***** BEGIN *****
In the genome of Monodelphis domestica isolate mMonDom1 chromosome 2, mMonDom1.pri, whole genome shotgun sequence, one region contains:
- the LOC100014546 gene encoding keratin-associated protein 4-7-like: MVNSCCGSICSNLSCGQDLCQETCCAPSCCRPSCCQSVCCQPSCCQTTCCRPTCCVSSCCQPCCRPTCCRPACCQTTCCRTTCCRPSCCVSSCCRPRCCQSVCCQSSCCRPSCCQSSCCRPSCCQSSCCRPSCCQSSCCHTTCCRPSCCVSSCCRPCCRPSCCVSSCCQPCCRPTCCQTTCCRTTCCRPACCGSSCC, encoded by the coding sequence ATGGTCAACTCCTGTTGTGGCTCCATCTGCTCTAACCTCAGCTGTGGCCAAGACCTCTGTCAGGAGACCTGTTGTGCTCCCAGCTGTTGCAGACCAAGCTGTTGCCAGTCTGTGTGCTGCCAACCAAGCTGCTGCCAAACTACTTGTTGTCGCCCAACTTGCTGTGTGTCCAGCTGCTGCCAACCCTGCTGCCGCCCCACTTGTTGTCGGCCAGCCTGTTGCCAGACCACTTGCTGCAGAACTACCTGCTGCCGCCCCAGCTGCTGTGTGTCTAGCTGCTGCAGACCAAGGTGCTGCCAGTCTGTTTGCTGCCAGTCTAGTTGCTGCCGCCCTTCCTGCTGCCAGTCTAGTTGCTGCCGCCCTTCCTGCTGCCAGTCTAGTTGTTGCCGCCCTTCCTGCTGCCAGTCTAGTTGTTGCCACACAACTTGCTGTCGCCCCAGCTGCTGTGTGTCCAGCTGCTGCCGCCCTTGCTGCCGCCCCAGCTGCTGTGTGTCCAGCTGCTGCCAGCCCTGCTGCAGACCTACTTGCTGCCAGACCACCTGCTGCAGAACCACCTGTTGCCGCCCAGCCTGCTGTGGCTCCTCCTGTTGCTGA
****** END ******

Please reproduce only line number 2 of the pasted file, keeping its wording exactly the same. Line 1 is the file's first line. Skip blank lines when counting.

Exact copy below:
- the LOC100014546 gene encoding keratin-associated protein 4-7-like: MVNSCCGSICSNLSCGQDLCQETCCAPSCCRPSCCQSVCCQPSCCQTTCCRPTCCVSSCCQPCCRPTCCRPACCQTTCCRTTCCRPSCCVSSCCRPRCCQSVCCQSSCCRPSCCQSSCCRPSCCQSSCCRPSCCQSSCCHTTCCRPSCCVSSCCRPCCRPSCCVSSCCQPCCRPTCCQTTCCRTTCCRPACCGSSCC, encoded by the coding sequence ATGGTCAACTCCTGTTGTGGCTCCATCTGCTCTAACCTCAGCTGTGGCCAAGACCTCTGTCAGGAGACCTGTTGTGCTCCCAGCTGTTGCAGACCAAGCTGTTGCCAGTCTGTGTGCTGCCAACCAAGCTGCTGCCAAACTACTTGTTGTCGCCCAACTTGCTGTGTGTCCAGCTGCTGCCAACCCTGCTGCCGCCCCACTTGTTGTCGGCCAGCCTGTTGCCAGACCACTTGCTGCAGAACTACCTGCTGCCGCCCCAGCTGCTGTGTGTCTAGCTGCTGCAGACCAAGGTGCTGCCAGTCTGTTTGCTGCCAGTCTAGTTGCTGCCGCCCTTCCTGCTGCCAGTCTAGTTGCTGCCGCCCTTCCTGCTGCCAGTCTAGTTGTTGCCGCCCTTCCTGCTGCCAGTCTAGTTGTTGCCACACAACTTGCTGTCGCCCCAGCTGCTGTGTGTCCAGCTGCTGCCGCCCTTGCTGCCGCCCCAGCTGCTGTGTGTCCAGCTGCTGCCAGCCCTGCTGCAGACCTACTTGCTGCCAGACCACCTGCTGCAGAACCACCTGTTGCCGCCCAGCCTGCTGTGGCTCCTCCTGTTGCTGA